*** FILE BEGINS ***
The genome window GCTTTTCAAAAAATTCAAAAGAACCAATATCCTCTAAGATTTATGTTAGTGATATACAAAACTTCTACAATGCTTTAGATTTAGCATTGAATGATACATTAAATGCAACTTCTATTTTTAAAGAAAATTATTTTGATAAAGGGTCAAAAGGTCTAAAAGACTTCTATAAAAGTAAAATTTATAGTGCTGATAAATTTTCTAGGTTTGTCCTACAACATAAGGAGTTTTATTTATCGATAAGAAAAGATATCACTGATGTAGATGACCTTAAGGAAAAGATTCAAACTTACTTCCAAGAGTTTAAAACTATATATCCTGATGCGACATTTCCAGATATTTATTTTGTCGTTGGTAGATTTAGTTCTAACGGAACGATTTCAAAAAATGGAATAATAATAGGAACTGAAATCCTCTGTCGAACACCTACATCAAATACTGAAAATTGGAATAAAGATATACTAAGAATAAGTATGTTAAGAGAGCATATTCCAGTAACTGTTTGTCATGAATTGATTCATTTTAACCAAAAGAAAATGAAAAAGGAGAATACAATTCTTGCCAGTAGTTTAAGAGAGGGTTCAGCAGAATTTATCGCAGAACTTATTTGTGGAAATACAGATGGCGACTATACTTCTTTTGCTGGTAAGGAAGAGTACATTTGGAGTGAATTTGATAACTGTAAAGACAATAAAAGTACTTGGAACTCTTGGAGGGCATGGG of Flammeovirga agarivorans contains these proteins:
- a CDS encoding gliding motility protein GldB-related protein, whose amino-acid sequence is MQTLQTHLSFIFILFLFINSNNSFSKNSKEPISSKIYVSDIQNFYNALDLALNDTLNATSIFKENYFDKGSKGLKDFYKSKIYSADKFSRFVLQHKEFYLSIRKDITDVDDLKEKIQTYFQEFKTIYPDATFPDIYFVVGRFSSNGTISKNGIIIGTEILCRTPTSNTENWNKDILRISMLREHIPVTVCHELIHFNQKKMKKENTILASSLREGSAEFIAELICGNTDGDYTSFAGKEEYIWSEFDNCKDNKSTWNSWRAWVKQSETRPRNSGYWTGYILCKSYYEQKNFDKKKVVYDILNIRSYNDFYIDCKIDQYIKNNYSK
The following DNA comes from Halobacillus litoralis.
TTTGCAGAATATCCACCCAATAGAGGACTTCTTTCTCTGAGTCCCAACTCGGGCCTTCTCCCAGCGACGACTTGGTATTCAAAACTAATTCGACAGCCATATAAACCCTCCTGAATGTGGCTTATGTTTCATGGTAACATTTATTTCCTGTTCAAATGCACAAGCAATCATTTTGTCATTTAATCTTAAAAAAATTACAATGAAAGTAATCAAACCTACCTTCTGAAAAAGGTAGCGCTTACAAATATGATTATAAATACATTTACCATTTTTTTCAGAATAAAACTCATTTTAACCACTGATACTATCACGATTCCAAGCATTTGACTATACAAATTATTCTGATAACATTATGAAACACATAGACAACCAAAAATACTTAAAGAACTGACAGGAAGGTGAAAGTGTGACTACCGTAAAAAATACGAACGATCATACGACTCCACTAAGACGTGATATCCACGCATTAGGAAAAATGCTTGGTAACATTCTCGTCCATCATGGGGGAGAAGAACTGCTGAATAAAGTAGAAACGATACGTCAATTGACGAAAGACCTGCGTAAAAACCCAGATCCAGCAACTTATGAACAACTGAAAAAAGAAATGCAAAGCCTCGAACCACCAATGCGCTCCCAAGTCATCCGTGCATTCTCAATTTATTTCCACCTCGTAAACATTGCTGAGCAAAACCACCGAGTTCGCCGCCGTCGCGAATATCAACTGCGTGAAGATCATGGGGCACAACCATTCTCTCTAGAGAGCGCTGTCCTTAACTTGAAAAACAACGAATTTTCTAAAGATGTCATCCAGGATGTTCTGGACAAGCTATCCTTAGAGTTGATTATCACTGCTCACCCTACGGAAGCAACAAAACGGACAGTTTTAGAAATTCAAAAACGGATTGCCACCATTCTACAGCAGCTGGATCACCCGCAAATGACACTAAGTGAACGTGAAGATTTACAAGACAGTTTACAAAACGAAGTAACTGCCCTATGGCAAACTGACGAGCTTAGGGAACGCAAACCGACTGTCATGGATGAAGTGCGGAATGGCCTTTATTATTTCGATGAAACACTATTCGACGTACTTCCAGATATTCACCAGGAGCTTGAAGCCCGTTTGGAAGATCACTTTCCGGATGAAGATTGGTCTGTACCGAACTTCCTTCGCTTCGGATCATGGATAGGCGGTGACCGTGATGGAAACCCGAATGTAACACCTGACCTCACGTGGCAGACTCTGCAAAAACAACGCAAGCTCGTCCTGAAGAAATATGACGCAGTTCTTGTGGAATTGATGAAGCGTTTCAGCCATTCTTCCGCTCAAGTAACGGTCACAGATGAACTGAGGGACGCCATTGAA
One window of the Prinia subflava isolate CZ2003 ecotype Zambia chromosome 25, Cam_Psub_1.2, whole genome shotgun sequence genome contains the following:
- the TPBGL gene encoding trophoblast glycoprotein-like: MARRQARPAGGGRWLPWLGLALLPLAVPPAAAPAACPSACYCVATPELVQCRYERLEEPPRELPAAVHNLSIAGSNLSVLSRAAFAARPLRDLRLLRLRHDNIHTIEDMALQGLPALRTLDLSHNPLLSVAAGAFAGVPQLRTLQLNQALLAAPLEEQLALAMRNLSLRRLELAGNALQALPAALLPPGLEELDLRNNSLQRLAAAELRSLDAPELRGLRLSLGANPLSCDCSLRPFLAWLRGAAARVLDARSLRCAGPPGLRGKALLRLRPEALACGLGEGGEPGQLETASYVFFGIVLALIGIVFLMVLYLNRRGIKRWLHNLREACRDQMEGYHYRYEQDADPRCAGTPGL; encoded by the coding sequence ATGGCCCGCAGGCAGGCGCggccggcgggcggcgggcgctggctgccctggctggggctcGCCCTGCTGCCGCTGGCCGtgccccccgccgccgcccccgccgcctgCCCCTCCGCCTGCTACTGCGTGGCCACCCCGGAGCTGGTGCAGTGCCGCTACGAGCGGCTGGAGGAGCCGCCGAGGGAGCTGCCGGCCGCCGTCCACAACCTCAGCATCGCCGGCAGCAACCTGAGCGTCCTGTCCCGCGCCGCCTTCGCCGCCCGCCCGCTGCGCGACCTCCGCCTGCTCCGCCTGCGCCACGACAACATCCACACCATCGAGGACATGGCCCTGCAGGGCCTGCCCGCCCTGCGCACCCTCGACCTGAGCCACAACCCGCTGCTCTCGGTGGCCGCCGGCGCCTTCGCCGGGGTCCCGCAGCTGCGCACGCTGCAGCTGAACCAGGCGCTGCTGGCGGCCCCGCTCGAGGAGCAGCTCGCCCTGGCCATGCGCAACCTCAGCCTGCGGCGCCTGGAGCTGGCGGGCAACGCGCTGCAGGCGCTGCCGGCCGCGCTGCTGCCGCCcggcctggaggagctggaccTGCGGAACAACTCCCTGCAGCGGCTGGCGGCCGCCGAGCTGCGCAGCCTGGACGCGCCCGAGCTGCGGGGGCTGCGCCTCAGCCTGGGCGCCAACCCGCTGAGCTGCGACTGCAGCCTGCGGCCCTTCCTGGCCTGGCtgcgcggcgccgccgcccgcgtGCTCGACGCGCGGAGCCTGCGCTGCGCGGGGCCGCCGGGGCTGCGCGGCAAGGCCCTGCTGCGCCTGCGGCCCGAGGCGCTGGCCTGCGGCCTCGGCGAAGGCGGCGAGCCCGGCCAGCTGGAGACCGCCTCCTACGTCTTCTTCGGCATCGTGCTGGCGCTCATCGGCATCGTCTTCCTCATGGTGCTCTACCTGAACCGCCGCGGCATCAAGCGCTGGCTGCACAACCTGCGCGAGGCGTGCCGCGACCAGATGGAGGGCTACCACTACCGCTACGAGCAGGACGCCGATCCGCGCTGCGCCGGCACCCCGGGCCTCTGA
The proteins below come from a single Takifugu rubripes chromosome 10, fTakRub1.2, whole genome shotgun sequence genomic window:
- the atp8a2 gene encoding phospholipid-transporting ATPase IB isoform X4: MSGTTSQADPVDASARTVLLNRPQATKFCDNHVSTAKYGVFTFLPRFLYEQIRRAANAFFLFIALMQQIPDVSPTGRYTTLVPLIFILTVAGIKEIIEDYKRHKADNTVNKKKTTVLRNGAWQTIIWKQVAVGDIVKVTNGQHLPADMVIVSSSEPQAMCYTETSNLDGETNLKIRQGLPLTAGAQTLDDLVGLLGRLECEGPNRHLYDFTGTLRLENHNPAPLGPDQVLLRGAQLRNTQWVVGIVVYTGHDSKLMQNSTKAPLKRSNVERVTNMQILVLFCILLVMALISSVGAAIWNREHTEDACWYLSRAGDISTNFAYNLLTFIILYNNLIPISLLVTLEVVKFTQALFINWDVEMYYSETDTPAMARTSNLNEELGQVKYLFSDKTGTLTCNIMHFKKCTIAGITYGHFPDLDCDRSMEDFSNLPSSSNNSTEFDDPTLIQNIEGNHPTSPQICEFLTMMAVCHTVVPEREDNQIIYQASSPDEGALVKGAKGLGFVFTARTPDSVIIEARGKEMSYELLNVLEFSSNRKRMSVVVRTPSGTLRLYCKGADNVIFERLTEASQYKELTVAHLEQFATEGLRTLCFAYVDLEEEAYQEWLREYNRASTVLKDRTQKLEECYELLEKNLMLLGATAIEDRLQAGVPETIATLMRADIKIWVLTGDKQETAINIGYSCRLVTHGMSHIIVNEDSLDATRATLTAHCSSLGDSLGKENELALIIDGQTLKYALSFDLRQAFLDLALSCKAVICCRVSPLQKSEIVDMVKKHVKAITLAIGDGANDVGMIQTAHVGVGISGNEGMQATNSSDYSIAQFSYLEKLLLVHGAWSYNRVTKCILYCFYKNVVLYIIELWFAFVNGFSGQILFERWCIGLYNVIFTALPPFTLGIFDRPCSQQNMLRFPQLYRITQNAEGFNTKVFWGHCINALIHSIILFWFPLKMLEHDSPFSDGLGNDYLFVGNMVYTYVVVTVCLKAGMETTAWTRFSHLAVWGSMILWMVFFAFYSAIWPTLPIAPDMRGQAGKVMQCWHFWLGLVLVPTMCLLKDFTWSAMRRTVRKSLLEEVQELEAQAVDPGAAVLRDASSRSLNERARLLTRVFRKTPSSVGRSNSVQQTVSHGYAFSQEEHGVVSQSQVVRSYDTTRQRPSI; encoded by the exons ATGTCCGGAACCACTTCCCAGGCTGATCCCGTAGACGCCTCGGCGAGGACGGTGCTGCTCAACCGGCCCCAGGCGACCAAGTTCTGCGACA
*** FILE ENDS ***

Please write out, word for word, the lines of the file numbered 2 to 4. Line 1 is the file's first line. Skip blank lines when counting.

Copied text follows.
- a CDS encoding gliding motility protein GldB-related protein, whose amino-acid sequence is MQTLQTHLSFIFILFLFINSNNSFSKNSKEPISSKIYVSDIQNFYNALDLALNDTLNATSIFKENYFDKGSKGLKDFYKSKIYSADKFSRFVLQHKEFYLSIRKDITDVDDLKEKIQTYFQEFKTIYPDATFPDIYFVVGRFSSNGTISKNGIIIGTEILCRTPTSNTENWNKDILRISMLREHIPVTVCHELIHFNQKKMKKENTILASSLREGSAEFIAELICGNTDGDYTSFAGKEEYIWSEFDNCKDNKSTWNSWRAWVKQSETRPRNSGYWTGYILCKSYYEQKNFDKKKVVYDILNIRSYNDFYIDCKIDQYIKNNYSK
The following DNA comes from Halobacillus litoralis.
TTTGCAGAATATCCACCCAATAGAGGACTTCTTTCTCTGAGTCCCAACTCGGGCCTTCTCCCAGCGACGACTTGGTATTCAAAACTAATTCGACAGCCATATAAACCCTCCTGAATGTGGCTTATGTTTCATGGTAACATTTATTTCCTGTTCAAATGCACAAGCAATCATTTTGTCATTTAATCTTAAAAAAATTACAATGAAAGTAATCAAACCTACCTTCTGAAAAAGGTAGCGCTTACAAATATGATTATAAATACATTTACCATTTTTTTCAGAATAAAACTCATTTTAACCACTGATACTATCACGATTCCAAGCATTTGACTATACAAATTATTCTGATAACATTATGAAACACATAGACAACCAAAAATACTTAAAGAACTGACAGGAAGGTGAAAGTGTGACTACCGTAAAAAATACGAACGATCATACGACTCCACTAAGACGTGATATCCACGCATTAGGAAAAATGCTTGGTAACATTCTCGTCCATCATGGGGGAGAAGAACTGCTGAATAAAGTAGAAACGATACGTCAATTGACGAAAGACCTGCGTAAAAACCCAGATCCAGCAACTTATGAACAACTGAAAAAAGAAATGCAAAGCCTCGAACCACCAATGCGCTCCCAAGTCATCCGTGCATTCTCAATTTATTTCCACCTCGTAAACATTGCTGAGCAAAACCACCGAGTTCGCCGCCGTCGCGAATATCAACTGCGTGAAGATCATGGGGCACAACCATTCTCTCTAGAGAGCGCTGTCCTTAACTTGAAAAACAACGAATTTTCTAAAGATGTCATCCAGGATGTTCTGGACAAGCTATCCTTAGAGTTGATTATCACTGCTCACCCTACGGAAGCAACAAAACGGACAGTTTTAGAAATTCAAAAACGGATTGCCACCATTCTACAGCAGCTGGATCACCCGCAAATGACACTAAGTGAACGTGAAGATTTACAAGACAGTTTACAAAACGAAGTAACTGCCCTATGGCAAACTGACGAGCTTAGGGAACGCAAACCGACTGTCATGGATGAAGTGCGGAATGGCCTTTATTATTTCGATGAAACACTATTCGACGTACTTCCAGATATTCACCAGGAGCTTGAAGCCCGTTTGGAAGATCACTTTCCGGATGAAGATTGGTCTGTACCGAACTTCCTTCGCTTCGGATCATGGATAGGCGGTGACCGTGATGGAAACCCGAATGTAACACCTGACCTCACGTGGCAGACTCTGCAAAAACAACGCAAGCTCGTCCTGAAGAAATATGACGCAGTTCTTGTGGAATTGATGAAGCGTTTCAGCCATTCTTCCGCTCAAGTAACGGTCACAGATGAACTGAGGGACGCCATTGAA